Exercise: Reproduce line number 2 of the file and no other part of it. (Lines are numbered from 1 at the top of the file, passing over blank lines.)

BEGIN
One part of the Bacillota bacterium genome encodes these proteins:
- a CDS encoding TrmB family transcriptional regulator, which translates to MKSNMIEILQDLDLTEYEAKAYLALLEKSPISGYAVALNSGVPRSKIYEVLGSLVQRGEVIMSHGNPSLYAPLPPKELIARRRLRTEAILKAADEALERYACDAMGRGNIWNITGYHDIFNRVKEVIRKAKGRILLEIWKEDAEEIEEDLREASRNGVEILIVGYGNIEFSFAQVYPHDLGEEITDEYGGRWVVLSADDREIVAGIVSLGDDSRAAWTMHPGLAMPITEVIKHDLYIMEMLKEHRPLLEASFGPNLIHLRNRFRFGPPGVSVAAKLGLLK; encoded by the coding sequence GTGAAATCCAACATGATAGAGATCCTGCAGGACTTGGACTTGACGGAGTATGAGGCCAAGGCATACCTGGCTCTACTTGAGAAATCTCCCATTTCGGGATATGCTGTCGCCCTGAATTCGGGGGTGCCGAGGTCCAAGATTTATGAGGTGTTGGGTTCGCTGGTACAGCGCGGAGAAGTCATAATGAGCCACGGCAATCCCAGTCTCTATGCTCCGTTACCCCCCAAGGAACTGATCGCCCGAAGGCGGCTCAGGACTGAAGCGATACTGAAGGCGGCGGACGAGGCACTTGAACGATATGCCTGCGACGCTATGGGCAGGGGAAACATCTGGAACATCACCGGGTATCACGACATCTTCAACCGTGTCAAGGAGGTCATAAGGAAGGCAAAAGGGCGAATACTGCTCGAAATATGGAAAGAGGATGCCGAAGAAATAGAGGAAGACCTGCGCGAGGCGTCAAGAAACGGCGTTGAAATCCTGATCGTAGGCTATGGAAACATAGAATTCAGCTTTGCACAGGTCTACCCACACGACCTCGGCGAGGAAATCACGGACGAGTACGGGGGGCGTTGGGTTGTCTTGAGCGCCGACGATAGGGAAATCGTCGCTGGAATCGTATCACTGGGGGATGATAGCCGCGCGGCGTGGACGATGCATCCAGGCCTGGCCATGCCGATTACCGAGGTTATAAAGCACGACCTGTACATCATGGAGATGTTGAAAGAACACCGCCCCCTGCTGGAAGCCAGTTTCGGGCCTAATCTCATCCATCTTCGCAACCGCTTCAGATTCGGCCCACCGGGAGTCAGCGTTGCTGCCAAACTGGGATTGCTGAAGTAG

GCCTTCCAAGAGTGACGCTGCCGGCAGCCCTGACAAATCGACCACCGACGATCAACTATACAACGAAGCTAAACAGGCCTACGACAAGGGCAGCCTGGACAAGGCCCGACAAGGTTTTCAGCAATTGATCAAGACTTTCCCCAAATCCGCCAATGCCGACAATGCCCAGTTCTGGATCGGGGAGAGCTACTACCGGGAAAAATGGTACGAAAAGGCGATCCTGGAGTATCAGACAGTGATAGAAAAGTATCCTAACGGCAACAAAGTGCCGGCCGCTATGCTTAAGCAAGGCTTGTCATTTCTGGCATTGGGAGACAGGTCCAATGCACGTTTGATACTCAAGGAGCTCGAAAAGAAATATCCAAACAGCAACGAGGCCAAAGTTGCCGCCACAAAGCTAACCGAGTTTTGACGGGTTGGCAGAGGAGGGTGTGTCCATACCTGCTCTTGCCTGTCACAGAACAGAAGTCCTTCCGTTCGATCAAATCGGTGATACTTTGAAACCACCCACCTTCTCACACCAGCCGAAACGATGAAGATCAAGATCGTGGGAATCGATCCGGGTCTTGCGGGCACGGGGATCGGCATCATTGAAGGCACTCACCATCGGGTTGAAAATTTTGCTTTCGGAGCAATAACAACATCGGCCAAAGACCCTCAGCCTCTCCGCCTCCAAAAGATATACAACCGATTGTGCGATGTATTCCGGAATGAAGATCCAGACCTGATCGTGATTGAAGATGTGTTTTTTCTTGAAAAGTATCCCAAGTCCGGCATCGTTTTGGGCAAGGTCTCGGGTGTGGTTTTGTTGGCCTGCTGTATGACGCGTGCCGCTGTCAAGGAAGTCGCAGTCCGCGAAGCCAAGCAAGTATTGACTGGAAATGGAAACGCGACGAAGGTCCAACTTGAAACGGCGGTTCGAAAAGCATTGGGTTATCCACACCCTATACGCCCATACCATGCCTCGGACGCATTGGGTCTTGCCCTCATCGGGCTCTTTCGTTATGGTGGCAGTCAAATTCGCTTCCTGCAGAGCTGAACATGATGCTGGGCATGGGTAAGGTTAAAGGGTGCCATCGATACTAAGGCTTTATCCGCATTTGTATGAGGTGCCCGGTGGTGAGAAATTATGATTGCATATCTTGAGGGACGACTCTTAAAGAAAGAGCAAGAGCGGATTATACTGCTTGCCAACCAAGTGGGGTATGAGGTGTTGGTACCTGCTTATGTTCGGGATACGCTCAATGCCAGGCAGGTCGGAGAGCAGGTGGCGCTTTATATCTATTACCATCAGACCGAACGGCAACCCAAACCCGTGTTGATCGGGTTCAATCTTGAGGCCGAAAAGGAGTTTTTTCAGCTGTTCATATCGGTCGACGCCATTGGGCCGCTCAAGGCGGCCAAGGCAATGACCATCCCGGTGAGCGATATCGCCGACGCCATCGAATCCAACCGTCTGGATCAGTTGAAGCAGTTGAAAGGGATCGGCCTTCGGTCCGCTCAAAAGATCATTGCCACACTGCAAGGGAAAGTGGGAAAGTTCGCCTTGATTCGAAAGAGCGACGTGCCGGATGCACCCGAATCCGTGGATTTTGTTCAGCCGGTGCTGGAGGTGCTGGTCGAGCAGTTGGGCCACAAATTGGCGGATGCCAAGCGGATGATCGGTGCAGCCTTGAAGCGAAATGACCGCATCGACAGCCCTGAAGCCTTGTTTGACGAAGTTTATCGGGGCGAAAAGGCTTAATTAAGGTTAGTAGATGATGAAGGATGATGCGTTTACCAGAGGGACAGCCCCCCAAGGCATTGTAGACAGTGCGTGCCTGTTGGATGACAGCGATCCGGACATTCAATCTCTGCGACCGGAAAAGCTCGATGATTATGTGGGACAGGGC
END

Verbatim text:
- a CDS encoding TrmB family transcriptional regulator, which translates to MKSNMIEILQDLDLTEYEAKAYLALLEKSPISGYAVALNSGVPRSKIYEVLGSLVQRGEVIMSHGNPSLYAPLPPKELIARRRLRTEAILKAADEALERYACDAMGRGNIWNITGYHDIFNRVKEVIRKAKGRILLEIWKEDAEEIEEDLREASRNGVEILIVGYGNIEFSFAQVYPHDLGEEITDEYGGRWVVLSADDREIVAGIVSLGDDSRAAWTMHPGLAMPITEVIKHDLYIMEMLKEHRPLLEASFGPNLIHLRNRFRFGPPGVSVAAKLGLLK; encoded by the coding sequence GTGAAATCCAACATGATAGAGATCCTGCAGGACTTGGACTTGACGGAGTATGAGGCCAAGGCATACCTGGCTCTACTTGAGAAATCTCCCATTTCGGGATATGCTGTCGCCCTGAATTCGGGGGTGCCGAGGTCCAAGATTTATGAGGTGTTGGGTTCGCTGGTACAGCGCGGAGAAGTCATAATGAGCCACGGCAATCCCAGTCTCTATGCTCCGTTACCCCCCAAGGAACTGATCGCCCGAAGGCGGCTCAGGACTGAAGCGATACTGAAGGCGGCGGACGAGGCACTTGAACGATATGCCTGCGACGCTATGGGCAGGGGAAACATCTGGAACATCACCGGGTATCACGACATCTTCAACCGTGTCAAGGAGGTCATAAGGAAGGCAAAAGGGCGAATACTGCTCGAAATATGGAAAGAGGATGCCGAAGAAATAGAGGAAGACCTGCGCGAGGCGTCAAGAAACGGCGTTGAAATCCTGATCGTAGGCTATGGAAACATAGAATTCAGCTTTGCACAGGTCTACCCACACGACCTCGGCGAGGAAATCACGGACGAGTACGGGGGGCGTTGGGTTGTCTTGAGCGCCGACGATAGGGAAATCGTCGCTGGAATCGTATCACTGGGGGATGATAGCCGCGCGGCGTGGACGATGCATCCAGGCCTGGCCATGCCGATTACCGAGGTTATAAAGCACGACCTGTACATCATGGAGATGTTGAAAGAACACCGCCCCCTGCTGGAAGCCAGTTTCGGGCCTAATCTCATCCATCTTCGCAACCGCTTCAGATTCGGCCCACCGGGAGTCAGCGTTGCTGCCAAACTGGGATTGCTGAAGTAG